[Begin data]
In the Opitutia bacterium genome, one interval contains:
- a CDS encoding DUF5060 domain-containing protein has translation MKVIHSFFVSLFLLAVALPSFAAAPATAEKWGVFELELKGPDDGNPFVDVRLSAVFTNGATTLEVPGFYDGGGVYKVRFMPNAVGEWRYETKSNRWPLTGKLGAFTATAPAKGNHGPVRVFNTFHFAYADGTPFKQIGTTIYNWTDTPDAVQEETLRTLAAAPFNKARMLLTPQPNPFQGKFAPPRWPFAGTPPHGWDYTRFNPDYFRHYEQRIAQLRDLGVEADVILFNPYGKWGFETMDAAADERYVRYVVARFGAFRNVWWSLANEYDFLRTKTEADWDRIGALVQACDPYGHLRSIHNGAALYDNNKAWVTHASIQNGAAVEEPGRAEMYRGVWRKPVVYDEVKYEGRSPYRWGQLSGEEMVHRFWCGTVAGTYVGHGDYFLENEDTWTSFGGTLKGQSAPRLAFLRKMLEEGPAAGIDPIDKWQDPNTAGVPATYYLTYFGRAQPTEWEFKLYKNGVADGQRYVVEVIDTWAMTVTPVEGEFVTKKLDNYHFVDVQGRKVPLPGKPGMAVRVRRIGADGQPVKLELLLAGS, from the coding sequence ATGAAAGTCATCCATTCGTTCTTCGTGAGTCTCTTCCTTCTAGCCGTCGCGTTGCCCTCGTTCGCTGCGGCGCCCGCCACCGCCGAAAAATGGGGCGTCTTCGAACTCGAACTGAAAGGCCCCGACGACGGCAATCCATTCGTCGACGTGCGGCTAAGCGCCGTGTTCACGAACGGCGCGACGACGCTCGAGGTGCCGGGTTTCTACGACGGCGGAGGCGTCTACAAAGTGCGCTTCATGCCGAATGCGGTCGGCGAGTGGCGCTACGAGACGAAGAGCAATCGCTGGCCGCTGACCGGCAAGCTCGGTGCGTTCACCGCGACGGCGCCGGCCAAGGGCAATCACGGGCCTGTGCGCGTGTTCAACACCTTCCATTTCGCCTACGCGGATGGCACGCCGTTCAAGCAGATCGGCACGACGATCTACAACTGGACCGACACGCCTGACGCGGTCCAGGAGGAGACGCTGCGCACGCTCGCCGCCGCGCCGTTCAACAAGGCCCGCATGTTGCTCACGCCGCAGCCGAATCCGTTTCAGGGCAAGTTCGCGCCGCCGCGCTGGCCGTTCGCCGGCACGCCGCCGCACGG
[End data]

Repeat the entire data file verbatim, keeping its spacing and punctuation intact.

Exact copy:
In the Opitutia bacterium genome, one interval contains:
- a CDS encoding DUF5060 domain-containing protein has translation MKVIHSFFVSLFLLAVALPSFAAAPATAEKWGVFELELKGPDDGNPFVDVRLSAVFTNGATTLEVPGFYDGGGVYKVRFMPNAVGEWRYETKSNRWPLTGKLGAFTATAPAKGNHGPVRVFNTFHFAYADGTPFKQIGTTIYNWTDTPDAVQEETLRTLAAAPFNKARMLLTPQPNPFQGKFAPPRWPFAGTPPHGWDYTRFNPDYFRHYEQRIAQLRDLGVEADVILFNPYGKWGFETMDAAADERYVRYVVARFGAFRNVWWSLANEYDFLRTKTEADWDRIGALVQACDPYGHLRSIHNGAALYDNNKAWVTHASIQNGAAVEEPGRAEMYRGVWRKPVVYDEVKYEGRSPYRWGQLSGEEMVHRFWCGTVAGTYVGHGDYFLENEDTWTSFGGTLKGQSAPRLAFLRKMLEEGPAAGIDPIDKWQDPNTAGVPATYYLTYFGRAQPTEWEFKLYKNGVADGQRYVVEVIDTWAMTVTPVEGEFVTKKLDNYHFVDVQGRKVPLPGKPGMAVRVRRIGADGQPVKLELLLAGS, from the coding sequence ATGAAAGTCATCCATTCGTTCTTCGTGAGTCTCTTCCTTCTAGCCGTCGCGTTGCCCTCGTTCGCTGCGGCGCCCGCCACCGCCGAAAAATGGGGCGTCTTCGAACTCGAACTGAAAGGCCCCGACGACGGCAATCCATTCGTCGACGTGCGGCTAAGCGCCGTGTTCACGAACGGCGCGACGACGCTCGAGGTGCCGGGTTTCTACGACGGCGGAGGCGTCTACAAAGTGCGCTTCATGCCGAATGCGGTCGGCGAGTGGCGCTACGAGACGAAGAGCAATCGCTGGCCGCTGACCGGCAAGCTCGGTGCGTTCACCGCGACGGCGCCGGCCAAGGGCAATCACGGGCCTGTGCGCGTGTTCAACACCTTCCATTTCGCCTACGCGGATGGCACGCCGTTCAAGCAGATCGGCACGACGATCTACAACTGGACCGACACGCCTGACGCGGTCCAGGAGGAGACGCTGCGCACGCTCGCCGCCGCGCCGTTCAACAAGGCCCGCATGTTGCTCACGCCGCAGCCGAATCCGTTTCAGGGCAAGTTCGCGCCGCCGCGCTGGCCGTTCGCCGGCACGCCGCCGCACGG